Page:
It's time for the Caldwell Administration to do an abrupt about-face, no?

If further water infrastructure needs remain unaddressed, they should be funded from BDO revenues, wethinks.

One thing's definitely sure... we'll be turning our attention to council developments for the upcoming "March 6, 2012 meeting", where the council will further "discuss and review the implications of the financial approach determined on February 21, 2012 on the base rate and tiered structure."

Update 2/23/12 8:00 a.m.: One of readers has transmitted to us the following spreadsheet and graphs, showing what the consultants proposed to the council on Tuesday night:
For some reason the spreadsheet doesn't show all the rows that are in the original hard-copy printout. The hidden rows show more detail on the revenue and debt service, and then itemize the proposed capital projects. For the next 5 years, the capital projects would be:
  • $13.13 million for the water treatment plant
  • $1.05 million for storage projects
  • $12.26 million for distribution fire flow and pressure projects
  • $2.5 million for pipe replacement
  • $9 million for canyon pipeline rehab project
  • $3.03 million for meter replacement
Comments, anyone?


good_reader1 said...

How about looking at city owned property and leased back at under market values, say like "The Junction". Where is the independent audit of money coming into the city coffers. Is the water funds the old mayors slush fund?

Isn't the Lewis company the same that Godfrey used, lets get some new contracts out there

Oggie said...

Just a year ago, the city had lots of extra money on this water bonding fiasco, due to falling interest rates.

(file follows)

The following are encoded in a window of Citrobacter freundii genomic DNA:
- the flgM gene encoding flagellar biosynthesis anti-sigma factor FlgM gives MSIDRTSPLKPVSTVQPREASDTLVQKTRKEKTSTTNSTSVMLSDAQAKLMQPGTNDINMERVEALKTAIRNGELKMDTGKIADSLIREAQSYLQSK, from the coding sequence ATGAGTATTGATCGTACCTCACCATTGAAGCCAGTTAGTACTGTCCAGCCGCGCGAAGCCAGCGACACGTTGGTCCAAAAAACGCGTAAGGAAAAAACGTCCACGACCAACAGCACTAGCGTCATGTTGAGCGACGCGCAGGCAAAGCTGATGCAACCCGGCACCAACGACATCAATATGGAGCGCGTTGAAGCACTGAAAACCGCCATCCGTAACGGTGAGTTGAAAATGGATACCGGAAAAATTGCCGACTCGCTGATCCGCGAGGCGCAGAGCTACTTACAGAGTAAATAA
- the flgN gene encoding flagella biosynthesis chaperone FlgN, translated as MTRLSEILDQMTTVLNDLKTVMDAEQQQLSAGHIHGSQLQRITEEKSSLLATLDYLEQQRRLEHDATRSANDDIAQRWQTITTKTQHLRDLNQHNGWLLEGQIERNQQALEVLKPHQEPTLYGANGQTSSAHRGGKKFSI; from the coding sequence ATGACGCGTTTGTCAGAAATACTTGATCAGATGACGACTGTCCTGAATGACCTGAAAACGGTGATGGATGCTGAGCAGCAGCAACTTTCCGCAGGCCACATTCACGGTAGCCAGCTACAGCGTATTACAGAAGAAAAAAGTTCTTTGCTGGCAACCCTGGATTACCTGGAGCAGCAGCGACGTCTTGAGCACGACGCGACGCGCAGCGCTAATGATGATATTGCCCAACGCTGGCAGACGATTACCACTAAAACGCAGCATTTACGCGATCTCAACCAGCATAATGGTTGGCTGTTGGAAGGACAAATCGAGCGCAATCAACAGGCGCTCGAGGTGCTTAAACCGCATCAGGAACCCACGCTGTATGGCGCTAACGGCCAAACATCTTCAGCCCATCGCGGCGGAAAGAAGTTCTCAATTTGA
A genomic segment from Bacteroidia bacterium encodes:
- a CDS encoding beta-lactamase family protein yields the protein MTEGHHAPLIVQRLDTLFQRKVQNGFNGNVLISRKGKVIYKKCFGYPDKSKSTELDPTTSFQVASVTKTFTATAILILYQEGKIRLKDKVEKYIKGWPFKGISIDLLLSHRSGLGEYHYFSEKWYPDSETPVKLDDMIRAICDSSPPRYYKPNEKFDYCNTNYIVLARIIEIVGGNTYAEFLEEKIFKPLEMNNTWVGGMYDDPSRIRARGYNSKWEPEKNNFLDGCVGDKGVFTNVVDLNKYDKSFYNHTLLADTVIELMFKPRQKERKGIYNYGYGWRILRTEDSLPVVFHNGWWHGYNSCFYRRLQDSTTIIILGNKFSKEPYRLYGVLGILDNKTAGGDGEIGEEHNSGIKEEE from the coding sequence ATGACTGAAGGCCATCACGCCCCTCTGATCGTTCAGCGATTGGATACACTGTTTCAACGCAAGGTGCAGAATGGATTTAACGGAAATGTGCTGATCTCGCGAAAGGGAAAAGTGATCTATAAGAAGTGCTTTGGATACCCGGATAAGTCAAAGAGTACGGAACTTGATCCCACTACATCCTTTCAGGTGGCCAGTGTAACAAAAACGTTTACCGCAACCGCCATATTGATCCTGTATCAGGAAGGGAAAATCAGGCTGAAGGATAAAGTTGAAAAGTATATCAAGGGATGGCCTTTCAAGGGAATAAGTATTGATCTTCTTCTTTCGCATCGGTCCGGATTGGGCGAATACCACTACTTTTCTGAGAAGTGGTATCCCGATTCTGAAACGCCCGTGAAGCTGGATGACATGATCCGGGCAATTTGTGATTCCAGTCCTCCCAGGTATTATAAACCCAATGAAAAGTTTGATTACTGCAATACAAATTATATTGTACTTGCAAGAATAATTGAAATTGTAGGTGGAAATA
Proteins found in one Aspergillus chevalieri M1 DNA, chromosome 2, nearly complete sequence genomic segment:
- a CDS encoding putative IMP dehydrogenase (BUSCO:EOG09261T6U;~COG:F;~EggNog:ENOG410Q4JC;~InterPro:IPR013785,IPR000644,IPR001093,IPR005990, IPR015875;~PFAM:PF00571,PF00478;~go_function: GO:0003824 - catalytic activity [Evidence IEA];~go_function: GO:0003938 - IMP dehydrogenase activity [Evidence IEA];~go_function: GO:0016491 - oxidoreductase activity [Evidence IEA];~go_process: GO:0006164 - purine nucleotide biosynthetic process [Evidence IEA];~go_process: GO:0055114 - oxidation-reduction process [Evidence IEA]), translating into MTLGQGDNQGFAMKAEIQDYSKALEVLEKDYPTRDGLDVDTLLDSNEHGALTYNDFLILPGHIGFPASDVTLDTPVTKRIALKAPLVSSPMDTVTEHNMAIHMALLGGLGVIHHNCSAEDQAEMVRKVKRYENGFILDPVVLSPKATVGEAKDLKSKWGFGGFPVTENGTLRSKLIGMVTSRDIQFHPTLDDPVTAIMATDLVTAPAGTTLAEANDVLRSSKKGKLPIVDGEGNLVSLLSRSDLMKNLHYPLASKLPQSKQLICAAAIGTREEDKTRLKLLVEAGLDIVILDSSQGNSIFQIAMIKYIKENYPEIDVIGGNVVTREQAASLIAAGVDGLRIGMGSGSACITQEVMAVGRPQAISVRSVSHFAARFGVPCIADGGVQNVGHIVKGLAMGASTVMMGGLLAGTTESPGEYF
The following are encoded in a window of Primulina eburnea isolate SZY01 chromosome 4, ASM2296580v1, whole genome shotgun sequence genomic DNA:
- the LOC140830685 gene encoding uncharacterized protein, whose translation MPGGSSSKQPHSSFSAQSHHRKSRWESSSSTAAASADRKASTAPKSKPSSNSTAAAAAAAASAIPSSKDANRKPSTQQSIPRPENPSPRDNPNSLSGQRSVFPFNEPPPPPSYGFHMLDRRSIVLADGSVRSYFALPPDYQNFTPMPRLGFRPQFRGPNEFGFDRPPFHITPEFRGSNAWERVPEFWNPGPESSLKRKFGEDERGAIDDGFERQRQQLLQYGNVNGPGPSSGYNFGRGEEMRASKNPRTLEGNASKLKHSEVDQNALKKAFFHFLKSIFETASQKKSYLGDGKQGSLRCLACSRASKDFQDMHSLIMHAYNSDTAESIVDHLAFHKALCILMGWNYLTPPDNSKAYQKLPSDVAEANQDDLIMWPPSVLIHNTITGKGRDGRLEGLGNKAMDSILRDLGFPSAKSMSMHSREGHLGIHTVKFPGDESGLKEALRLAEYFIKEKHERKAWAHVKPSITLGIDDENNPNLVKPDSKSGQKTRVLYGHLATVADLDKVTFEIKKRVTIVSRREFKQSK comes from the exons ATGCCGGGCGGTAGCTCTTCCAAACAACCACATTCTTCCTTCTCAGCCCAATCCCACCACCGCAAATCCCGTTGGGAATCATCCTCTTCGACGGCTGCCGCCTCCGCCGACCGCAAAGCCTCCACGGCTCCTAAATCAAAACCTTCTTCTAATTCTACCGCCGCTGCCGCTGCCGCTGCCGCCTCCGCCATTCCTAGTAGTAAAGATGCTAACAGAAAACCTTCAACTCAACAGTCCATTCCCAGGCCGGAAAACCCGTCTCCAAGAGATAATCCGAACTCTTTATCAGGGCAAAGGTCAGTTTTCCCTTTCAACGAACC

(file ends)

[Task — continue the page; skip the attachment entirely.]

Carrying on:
Today, they need twice as much money, according to their corrupt consultants.

It's the developers who are driving this show.

They want the pipes and tanks laid in, so the bench can be bulldozed and condo'd out on the cheap.


blackrulon said...

Just before he left office Matthew Godfrey proposed lowering rates on city water to users who did not have a secondary water connection. Was that wish for lower rates simply out of the kindness of his heart or was it a desire to lower rates for industrial users prior to the release of the study reecommending  increased bonding and a general rate increase?

Ogden resident said...

Lewis, Young, Robertson and Burningham were the consultants that put together the city’s last water rate structure and they blew it badly. They missed all sorts of obvious considerations and as we witnessed the city has been dealing with their mess ever since. Why the city would be using them again leads me to believe that they are close to someone in the city administration rather than because they are competent.
As for what the city is proposing, all of these now proposed projects were known about before previous round of bonding but were not brought forward because the previous administration wanted the tanks at the top of 36th street gone and came up with an expensive way of doing that. They developed an overpriced and oversized tank that was built and buried into the side of the mountain. At least 5 million dollars more was spent than what could have been done to solve our minimal water storage issues at that location. The previous administration IMHO was keen on seeing the old tanks removed so that someone someday could develop the property on the location where those tanks once stood.
It would appear the previous administration used the excess revenues developed within the original rates developed by Lewis, Young, Robertson and Burningham to fund the administration’s pet business development projects. Upon the administration’s leaving they tried to close that door (funding source) behind themselves when they recommended rate reductions. Had the previous administration been serious about addressing the city’s water infrastructure needs these projects now on the table would have been addressed then and were wouldn’t have carelessly spent the previous bonding funds.
Without a doubt the pipeline from the water treatment plant to the mouth of the canyon should be on the top of the list. One of the two line is barely hanging on and without it the city would have a serious problem serving the resident. The next project on the list should be pipeline replacements where in the city would replace or double up lines that feed into the city from our water storage reservoirs (don’t know if this is their $12.26 million for distribution fire flow and pressure projects or their $2.5 million for pipe replacement from the water storage reservoirs). As it is now the city has a hard time moving the volumes of water needed to the residents especially in emergencies situations such as fires. The treatment plant would be next, followed by the other projects.